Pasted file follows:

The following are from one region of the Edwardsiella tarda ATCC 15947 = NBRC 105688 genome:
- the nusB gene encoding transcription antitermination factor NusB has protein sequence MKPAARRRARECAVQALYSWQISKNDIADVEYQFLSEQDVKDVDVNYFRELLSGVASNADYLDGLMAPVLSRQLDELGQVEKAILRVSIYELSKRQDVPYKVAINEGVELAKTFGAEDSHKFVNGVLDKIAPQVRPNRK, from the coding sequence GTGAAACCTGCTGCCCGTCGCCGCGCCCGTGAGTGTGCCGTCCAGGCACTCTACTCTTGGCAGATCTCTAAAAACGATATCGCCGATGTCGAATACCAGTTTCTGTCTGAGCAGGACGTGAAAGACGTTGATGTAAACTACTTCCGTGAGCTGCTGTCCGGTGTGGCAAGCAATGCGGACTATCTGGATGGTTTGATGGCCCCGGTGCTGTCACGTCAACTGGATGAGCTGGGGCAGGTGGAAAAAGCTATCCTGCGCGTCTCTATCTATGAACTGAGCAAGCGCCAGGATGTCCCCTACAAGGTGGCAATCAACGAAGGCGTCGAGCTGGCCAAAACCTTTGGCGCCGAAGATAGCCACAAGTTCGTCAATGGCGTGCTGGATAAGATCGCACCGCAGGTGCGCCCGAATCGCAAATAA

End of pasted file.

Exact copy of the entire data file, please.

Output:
The following are from one region of the Edwardsiella tarda ATCC 15947 = NBRC 105688 genome:
- the nusB gene encoding transcription antitermination factor NusB has protein sequence MKPAARRRARECAVQALYSWQISKNDIADVEYQFLSEQDVKDVDVNYFRELLSGVASNADYLDGLMAPVLSRQLDELGQVEKAILRVSIYELSKRQDVPYKVAINEGVELAKTFGAEDSHKFVNGVLDKIAPQVRPNRK, from the coding sequence GTGAAACCTGCTGCCCGTCGCCGCGCCCGTGAGTGTGCCGTCCAGGCACTCTACTCTTGGCAGATCTCTAAAAACGATATCGCCGATGTCGAATACCAGTTTCTGTCTGAGCAGGACGTGAAAGACGTTGATGTAAACTACTTCCGTGAGCTGCTGTCCGGTGTGGCAAGCAATGCGGACTATCTGGATGGTTTGATGGCCCCGGTGCTGTCACGTCAACTGGATGAGCTGGGGCAGGTGGAAAAAGCTATCCTGCGCGTCTCTATCTATGAACTGAGCAAGCGCCAGGATGTCCCCTACAAGGTGGCAATCAACGAAGGCGTCGAGCTGGCCAAAACCTTTGGCGCCGAAGATAGCCACAAGTTCGTCAATGGCGTGCTGGATAAGATCGCACCGCAGGTGCGCCCGAATCGCAAATAA